We have discussed CIC Services v IRS on the blog numerous times. As readers may recall, CIC involves an IRS Notice that imposes additional reporting obligations on captive insurance companies and their advisors. CIC, a manager of captives, and an individual who also managed captives and provides tax advice to them, sued. The suit claimed that the Notice imposed substantial costs and that the IRS in the Notice effectively promulgated legislative rules without complying with the APA’s mandatory notice and comment requirements. The plaintiffs sought an injunction prohibiting the IRS from enforcing the Notice and a declaratory judgment claiming that the notice was invalid. The Sixth Circuit, affirming the district court, held that the Anti-Injunction Act (AIA) barred an APA challenge to the Notice.
In August the Sixth Circuit denied a petition for rehearing (see here for my prior blog post discussing that denial). Judge Sutton in his concurring opinion accompanying the rehearing denial strongly encouraged that the Supreme Court grant cert to resolve open questions concerning the reach of the Anti-Injunction Act.
Since that time CIC filed a cert petition. The Harvard Tax Clinic (through Keith, Carl and students Tyler Underwood, Lauren Hirsch and Oliver Roberts), Meagan Horn (at Thompson and Knight in Dallas serving as pro bono counsel to the clinic) and I have filed an amicus brief flagging the importance of the issue. In our amicus brief we emphasize that the implications of the case extend to low and moderate-income taxpayers. The amicus brief, as well as an amicus from the American College of Tax Counsel and the cert petition itself, can be found on the SCOTUSblog cite. The government originally was supposed to respond by February 24th but it has asked the Court for a one- month extension.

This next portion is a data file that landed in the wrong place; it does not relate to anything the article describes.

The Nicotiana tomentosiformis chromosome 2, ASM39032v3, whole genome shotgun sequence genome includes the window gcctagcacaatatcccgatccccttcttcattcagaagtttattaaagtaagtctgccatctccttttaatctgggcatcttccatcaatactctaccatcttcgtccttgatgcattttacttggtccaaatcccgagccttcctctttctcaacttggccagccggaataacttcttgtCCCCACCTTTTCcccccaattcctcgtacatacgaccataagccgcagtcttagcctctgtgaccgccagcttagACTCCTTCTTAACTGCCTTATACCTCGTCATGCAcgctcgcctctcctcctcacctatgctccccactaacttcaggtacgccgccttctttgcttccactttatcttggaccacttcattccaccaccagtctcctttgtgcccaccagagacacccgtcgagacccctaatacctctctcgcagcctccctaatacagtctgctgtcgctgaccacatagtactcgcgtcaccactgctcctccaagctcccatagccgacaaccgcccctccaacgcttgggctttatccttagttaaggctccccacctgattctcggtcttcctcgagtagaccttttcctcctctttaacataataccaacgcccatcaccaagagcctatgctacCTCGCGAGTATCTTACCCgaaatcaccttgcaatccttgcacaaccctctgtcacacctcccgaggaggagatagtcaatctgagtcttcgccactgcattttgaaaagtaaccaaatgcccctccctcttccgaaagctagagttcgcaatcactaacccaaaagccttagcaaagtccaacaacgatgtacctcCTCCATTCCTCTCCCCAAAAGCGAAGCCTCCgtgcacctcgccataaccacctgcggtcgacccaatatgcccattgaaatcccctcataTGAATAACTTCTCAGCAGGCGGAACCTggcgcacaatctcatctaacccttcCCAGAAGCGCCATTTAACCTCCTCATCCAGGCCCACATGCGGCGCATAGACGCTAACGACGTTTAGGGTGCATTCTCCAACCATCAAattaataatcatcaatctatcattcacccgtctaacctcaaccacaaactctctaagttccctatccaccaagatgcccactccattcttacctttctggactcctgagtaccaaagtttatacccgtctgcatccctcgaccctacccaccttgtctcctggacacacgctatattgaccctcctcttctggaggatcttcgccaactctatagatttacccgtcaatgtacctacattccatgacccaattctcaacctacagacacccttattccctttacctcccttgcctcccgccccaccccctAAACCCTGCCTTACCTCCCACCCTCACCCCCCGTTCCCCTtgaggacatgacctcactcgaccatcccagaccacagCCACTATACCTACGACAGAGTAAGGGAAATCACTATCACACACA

As an aside, I, along with one of my colleagues on the Saltzman/Book IRS Practice and Procedure treatise, Contributing Author Marilyn Ames, have posted on SSRN The Morass of the AIA: A Review of the Cases and Major Issues. The article will be published in the Summer 2020 issue of the Tax Lawyer and is based on the heavily rewritten Chapter 1.6 of the Saltzman Book treatise which likewise discusses and analyzes the AIA. As the article is in draft form I encourage readers to offer comments. This, and other developments such as the Silver case Keith discussed here, suggest that the reach of the AIA is a very hot issue in tax procedure. Stay tuned.